In 1878, the chancel and sanctuary and the transepts in All Saints were raised to designs by Sir Thomas Drew (1838-1910), one of the celebrated architects of his day. Drew also designed the Ulster Bank in College Green, Dublin, the Graduates’ Memorial Building in Trinity College Dublin, Rathmines Town Hall, and Saint Anne's Cathedral, Belfast.

All Saints’ Church has an interesting collection of memorials dating from the mid-17th to the late 19th-century, and many of them have been carefully labelled to take the visitor on a self-guided tour of the church.

The mid-19th century interior refurbishments included new stained glass windows dated 1865. Many of the windows in the church commemorate members of the Swift family, others have been moved here from neighbouring churches when they were closed.

In recent years, the church hall, dating from 1888 and standing at the church gates was sold to pay for considerable refurbishments in the church. The internal plasterwork was removed to expose the stonework. The seating in the nave of the church was raised upwards, to create one long balcony in the main church body and the new space at ground-floor level became a new parish hall.

The balcony and hall fill the nave area. The new hall is used for parish events and for tea and coffee after Sunday services. It was here we were invited to a reception on Monday evening.

The monument to James Charles Lyons (1792-1874) in the “Lyons’ Den” (Photograph: Patrick Comerford, 2014)

A small semi-chapel in an alcove on the north side of the sanctuary opens onto the North Transept and is known as the “Lyons’ Den” because of the memorials to members of the local Lyons family. Before the recent renovations and redesigns, this small area was curtained off and used as a storage area, but is now open.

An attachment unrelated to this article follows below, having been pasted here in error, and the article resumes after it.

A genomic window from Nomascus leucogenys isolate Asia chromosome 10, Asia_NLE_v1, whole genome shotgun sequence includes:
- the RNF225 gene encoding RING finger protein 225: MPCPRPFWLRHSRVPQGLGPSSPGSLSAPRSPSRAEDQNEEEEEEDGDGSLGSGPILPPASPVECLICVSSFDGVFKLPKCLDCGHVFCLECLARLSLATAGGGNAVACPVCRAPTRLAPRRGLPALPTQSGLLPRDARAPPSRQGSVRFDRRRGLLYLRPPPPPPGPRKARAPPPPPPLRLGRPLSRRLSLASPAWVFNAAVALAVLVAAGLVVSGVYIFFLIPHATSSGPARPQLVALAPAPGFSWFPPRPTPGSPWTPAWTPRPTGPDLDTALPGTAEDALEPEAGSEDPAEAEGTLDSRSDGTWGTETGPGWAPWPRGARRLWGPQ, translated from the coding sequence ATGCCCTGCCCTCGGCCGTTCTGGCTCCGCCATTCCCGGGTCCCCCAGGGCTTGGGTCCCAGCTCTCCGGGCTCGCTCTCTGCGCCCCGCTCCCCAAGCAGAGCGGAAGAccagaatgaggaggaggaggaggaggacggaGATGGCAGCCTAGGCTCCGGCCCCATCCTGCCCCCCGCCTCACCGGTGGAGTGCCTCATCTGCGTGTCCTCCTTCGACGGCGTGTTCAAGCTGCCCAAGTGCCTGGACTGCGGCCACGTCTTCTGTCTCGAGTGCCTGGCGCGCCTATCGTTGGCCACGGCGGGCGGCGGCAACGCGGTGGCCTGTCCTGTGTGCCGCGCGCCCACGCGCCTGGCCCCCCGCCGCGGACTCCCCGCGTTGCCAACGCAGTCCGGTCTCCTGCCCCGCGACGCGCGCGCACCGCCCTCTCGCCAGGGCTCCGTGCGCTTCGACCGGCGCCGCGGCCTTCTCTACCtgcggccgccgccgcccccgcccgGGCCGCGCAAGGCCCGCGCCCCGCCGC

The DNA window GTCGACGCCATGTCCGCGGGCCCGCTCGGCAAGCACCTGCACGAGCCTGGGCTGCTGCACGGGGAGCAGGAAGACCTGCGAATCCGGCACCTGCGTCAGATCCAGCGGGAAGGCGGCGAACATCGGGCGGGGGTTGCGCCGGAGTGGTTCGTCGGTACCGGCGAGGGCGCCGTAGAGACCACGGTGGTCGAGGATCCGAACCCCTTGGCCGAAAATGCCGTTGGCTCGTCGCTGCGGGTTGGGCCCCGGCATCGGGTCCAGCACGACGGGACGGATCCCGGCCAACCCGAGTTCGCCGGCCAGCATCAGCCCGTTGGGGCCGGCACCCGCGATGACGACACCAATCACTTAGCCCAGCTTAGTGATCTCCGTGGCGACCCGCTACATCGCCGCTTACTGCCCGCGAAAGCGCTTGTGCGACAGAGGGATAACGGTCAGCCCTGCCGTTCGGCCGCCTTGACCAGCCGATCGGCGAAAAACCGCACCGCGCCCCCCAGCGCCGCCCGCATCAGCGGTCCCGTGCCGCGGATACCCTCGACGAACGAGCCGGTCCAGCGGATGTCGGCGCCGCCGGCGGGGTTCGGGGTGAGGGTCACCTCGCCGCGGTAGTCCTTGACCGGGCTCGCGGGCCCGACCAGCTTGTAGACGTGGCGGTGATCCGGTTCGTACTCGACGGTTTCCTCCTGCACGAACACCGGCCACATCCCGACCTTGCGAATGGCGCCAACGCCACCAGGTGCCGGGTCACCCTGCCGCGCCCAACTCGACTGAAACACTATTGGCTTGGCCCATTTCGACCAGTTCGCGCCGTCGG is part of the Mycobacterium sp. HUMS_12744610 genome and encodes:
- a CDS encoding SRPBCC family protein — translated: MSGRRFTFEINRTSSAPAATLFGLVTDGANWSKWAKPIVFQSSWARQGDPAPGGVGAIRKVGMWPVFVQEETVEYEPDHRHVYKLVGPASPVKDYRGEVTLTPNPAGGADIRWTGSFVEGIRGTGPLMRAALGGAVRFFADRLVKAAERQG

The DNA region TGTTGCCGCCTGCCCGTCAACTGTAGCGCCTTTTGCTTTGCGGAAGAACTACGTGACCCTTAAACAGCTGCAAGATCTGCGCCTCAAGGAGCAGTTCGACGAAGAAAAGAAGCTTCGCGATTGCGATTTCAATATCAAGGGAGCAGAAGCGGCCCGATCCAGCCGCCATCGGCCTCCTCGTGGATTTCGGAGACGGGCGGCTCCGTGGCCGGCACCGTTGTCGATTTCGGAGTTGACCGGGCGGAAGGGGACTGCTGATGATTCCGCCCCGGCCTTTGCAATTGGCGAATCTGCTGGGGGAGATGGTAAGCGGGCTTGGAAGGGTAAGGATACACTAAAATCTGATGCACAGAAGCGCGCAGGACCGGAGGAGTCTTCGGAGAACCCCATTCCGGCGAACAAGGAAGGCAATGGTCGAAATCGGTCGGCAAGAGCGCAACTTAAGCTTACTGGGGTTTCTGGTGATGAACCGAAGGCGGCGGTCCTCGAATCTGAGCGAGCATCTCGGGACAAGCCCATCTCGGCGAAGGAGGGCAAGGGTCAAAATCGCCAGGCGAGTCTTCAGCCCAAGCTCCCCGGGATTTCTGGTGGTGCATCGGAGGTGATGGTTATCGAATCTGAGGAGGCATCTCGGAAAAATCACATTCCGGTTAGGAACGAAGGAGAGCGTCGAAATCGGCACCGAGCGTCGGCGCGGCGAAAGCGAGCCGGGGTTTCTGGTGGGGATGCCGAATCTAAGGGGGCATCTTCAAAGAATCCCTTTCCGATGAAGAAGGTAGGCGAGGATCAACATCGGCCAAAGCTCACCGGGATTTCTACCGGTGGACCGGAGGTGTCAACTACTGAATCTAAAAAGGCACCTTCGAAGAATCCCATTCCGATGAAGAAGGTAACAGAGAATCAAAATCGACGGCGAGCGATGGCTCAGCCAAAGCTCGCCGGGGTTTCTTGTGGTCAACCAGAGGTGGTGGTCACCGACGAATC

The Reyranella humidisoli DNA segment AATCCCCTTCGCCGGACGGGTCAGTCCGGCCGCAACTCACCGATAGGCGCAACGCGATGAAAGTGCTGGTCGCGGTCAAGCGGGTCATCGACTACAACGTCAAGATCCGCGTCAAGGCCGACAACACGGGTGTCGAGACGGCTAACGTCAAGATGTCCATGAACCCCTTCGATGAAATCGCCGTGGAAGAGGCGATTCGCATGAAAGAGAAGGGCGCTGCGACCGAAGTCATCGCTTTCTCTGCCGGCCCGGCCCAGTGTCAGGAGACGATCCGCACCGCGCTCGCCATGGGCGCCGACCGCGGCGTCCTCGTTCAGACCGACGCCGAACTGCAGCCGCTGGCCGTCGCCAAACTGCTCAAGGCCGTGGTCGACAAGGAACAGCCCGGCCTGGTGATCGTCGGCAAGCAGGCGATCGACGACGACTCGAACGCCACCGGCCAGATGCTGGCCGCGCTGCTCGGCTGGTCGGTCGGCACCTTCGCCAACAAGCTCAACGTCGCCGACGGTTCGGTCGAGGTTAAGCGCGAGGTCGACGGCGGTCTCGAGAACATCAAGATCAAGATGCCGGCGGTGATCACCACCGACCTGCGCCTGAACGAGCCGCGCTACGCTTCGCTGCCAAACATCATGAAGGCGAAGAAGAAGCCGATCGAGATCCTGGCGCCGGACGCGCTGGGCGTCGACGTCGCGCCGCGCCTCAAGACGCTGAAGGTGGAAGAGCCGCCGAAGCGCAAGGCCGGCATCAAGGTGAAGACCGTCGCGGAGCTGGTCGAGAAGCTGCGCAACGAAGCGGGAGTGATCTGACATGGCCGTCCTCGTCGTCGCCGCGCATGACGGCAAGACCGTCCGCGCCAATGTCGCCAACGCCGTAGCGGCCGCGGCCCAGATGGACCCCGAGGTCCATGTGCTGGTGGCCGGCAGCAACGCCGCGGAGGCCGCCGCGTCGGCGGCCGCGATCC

The bicentenary celebrations began last month [August 2014] with a series of Heritage Week Lectures. Next month, they include an organ recital and a bicentenary harvest festival. The plans for November include a Bicentenary Festival Service, a Remembrance Service, a Bicentenary Gala Banquet in the Greville Arms Hotel, Mullingar, and a Bicentenary Flower Festival in aid of the North Westmeath Hospice.

The Revd Alistair Graham has been the Rector of the Mullingar Union of Parishes since his institution on 23 June 2009. The union also includes Portnashangan, Moyliscar, Kilbixy, Almoritia, Killucan, Clonard and Castlelost.

The warm, welcoming interior of All Saints’ Church, Mullingar (Photograph: Patrick Comerford, 2014)

The Revd Alistair Graham was born in Belfast and began his ministry as a curate in Clontarf, Dublin. He has served in a number of parishes, including Saint Michael’s at the North Gate, Oxford, Christ the King Parish, Frankfurt, Germany, Wellend Parish, Canada, Saint John the Evangelist, Sandymount, and Saint Brigid’s, Stillorgan, and All Saints’, Blackrock. His brother, the Revd Gordon Graham, is a priest in the Episcopal Church in the US and the Henry Luce III Professor of Philosophy and Arts at Princeton Theological Seminary.